Sometimes there are
stories heard that the game was created in China and brought to
Europe by Dominican monks who were trading with the Chinese.
There are accounts of
ancient Romans tipping their chariot wheels on their sides and
spinning one of the wheels for games of diversion.
Earlier versions of
Roulette, like the carnival wheel game, were in use throughout
Europe, as early as the mid-1500s.
A very primitive version
of roulette was introduced in the 17th century by the famous
French scientist, Blaise Pascal, who is also accredited with the
probability theory. It is said that this was a by-product of his
perpetual motion devices. Blaise Pascal's invention of the
roulette is sometimes rather seen as a tale.
The first account we have
of a spinning ball and a rotating horizontal wheel being used as a
gaming device was in a game called "roly-poly," in 1720.
The Gaming Acts of 1739 and 1740 banned roly-poly, as well as many
other games of chance, in England. An innovative Beau Nash, the
Master of Ceremonies at Bath, England, evaded these laws by
introducing "Even-Odd". EO was a simplified version of
Roulette, but that too was outlawed in 1745.
During the next 50 years
(from 1745 onwards), the game evolved into the one that we can
recognize today. The modern roulette wheel began appearing in Paris
casinos around 1796. The familiar elements were already there –
the numbered layout of pockets 1–36 with alternating red and black
colors, green 0, and green 00. The 0 was actually red in color and
the 00 black, and the rules were the same. Eventually these colors
would be changed to green to avoid further confusion on color bets.
Roulette was introduced to
the United States of America in the 1800’s, by way of the many
Europeans found in the Louisiana city of New Orleans. Due to the
greed of certain gaming establishment proprietors, who were not
content with a 5.26% edge, people soon stopped playing roulette,
particularly those roulette wheels which these enterprising
businesspersons had reduced to just 31 pockets in order to benefit a
staggering 12.90% advantage. Of course, people ended up only playing
the original double zero wheels. The game became popular in the old
west of America during the California Gold Rush.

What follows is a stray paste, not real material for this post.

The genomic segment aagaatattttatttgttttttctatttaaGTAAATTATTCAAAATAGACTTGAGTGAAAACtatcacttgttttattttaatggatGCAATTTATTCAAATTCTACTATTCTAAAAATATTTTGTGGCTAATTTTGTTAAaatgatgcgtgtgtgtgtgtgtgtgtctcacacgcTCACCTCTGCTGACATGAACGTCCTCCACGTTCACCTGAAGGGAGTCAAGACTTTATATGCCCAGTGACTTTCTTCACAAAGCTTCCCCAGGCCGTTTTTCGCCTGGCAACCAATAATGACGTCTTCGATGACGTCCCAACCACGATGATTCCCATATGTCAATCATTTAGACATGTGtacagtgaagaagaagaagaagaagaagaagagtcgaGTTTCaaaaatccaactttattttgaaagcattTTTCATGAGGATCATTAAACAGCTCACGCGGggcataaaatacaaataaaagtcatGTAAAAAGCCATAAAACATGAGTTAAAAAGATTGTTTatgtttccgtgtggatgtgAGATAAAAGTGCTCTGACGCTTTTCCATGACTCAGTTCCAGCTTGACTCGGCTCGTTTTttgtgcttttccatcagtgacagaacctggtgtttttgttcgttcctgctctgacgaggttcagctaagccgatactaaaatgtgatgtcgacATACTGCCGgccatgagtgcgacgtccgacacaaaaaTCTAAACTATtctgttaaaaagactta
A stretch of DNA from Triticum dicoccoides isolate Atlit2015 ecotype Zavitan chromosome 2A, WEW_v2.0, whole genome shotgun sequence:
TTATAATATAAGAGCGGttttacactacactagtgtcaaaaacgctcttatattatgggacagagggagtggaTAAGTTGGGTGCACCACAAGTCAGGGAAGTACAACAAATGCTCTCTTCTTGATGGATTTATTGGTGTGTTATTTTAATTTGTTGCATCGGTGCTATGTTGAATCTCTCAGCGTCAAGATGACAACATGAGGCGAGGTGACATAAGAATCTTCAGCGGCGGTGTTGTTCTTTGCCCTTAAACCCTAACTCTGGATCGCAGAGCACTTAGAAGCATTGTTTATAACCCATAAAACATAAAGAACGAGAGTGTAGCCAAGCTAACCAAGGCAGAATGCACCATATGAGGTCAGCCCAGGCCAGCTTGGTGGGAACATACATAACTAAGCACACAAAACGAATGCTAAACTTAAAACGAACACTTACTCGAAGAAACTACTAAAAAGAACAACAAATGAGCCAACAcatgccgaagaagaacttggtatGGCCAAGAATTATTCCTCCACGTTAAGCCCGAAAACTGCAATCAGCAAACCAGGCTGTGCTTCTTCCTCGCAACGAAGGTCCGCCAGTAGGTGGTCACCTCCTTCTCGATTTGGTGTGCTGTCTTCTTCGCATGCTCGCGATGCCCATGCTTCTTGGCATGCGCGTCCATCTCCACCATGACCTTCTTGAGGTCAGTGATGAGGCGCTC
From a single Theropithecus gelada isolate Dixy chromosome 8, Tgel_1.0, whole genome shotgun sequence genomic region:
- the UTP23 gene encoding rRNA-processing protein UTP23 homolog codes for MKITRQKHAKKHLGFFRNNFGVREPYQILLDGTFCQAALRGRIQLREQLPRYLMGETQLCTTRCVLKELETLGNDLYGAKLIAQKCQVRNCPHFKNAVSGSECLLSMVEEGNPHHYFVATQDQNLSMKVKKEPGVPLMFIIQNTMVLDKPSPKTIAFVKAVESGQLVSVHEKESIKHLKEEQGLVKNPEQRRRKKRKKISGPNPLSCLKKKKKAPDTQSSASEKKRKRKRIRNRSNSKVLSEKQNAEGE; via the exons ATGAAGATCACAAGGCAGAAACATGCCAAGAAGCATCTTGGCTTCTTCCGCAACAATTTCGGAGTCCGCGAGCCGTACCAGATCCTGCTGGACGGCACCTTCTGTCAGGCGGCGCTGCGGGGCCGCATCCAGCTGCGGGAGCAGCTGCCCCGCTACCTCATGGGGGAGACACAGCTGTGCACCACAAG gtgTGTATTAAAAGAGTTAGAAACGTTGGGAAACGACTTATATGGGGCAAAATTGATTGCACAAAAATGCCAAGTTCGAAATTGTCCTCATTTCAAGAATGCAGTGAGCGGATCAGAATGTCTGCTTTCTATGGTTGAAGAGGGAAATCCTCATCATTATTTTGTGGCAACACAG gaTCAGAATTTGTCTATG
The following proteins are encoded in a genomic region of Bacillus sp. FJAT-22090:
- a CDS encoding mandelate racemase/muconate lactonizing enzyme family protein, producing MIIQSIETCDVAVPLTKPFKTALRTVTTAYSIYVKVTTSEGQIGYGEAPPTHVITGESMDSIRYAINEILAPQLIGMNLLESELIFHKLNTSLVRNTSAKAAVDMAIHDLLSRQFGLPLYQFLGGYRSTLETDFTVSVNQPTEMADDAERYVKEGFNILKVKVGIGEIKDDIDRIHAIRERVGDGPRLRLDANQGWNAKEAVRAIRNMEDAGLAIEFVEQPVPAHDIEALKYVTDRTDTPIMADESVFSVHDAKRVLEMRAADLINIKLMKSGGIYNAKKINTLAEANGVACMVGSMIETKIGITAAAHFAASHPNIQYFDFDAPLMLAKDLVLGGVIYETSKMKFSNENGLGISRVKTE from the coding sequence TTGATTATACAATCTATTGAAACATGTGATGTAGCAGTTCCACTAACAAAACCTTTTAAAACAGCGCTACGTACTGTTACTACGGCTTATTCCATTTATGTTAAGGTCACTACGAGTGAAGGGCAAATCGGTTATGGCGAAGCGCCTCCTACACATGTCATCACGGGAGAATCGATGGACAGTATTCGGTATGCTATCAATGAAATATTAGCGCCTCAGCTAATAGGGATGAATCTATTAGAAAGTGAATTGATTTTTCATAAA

Francois and Louis Blanc (brothers) invented the single
"0" roulette game in 1842. Roulette’s history changed
dramatically at this point, particularly the House’s edge, which
was now reduced from 5.26% to a 2.70%. The game became a smashing
success. Because gambling was illegal in France during this time,
the game was introduced in Hamburg (Bavaria), Germany where it
became very popular and replaced an earlier version that featured
of "En Prison" was offered, further lowering the house
edge, on even money wagers, down to 1.35%. No wonder the game
accounts for over 50% of revenues in European casinos as compared
to about 5% in U.S. casinos. Casinos today in Atlantic City, do
offer En Prison for even money bets on their double zero wheels.
This effectively reduces the casinos' edge from 5.26% to 2.63% for
When history led the
Principality to financial problems toward the end of the 1800s,
Prince Charles, ruler of Monaco at the time, decided to bring
gambling to Monaco. Although he allowed the gambling venture to
proceed, he was not sure how well it would do.
When gambling was eventually banned from Germany, Louis Blanc
accepted an invitation from the Prince of Monaco, Charles III, to
visit Monte Carlo to establish and operate the casino that today
sets the casino standards for everyone across Europe. In 1863 Blanc
signed a 50-year franchise contract and built the luxurious Monte
Carlo casino in a manner to attract the richest members of society
and hence brought the game of roulette back to France. Blanc
persuaded French authorities to build a highway to Monte Carlo and
to extend the railway from Nice, which opened Monte Carlo to the
Although over time gambling became legalized throughout nearby
France, the game of Roulette remained exclusive to Monte Carlo until
1933, which kept not only the luxurious Monte Carlo Casino popular,
but also the game of Roulette.
Roulette did enjoy
popularity stateside around the turn of the century up until World
War II. As Americans learned to lose less at craps and subsequently
became interested in the notion that black jack was beatable,
roulette declined in popularity. Roulette is the oldest casino game
still in existence.
both the American (double zero) and the European (single zero)
versions of the wheel were invented in France, the double zero
wheel has come to be known as the American Wheel, since, contrary
to its fate in Europe, it has survived in the United States.
The single zero version
has maintained itself as the European favorite, and has come to be
known as the French Wheel. Other European nations have adopted the
single zero version as their own. For example, there is the
“British Single” Roulette.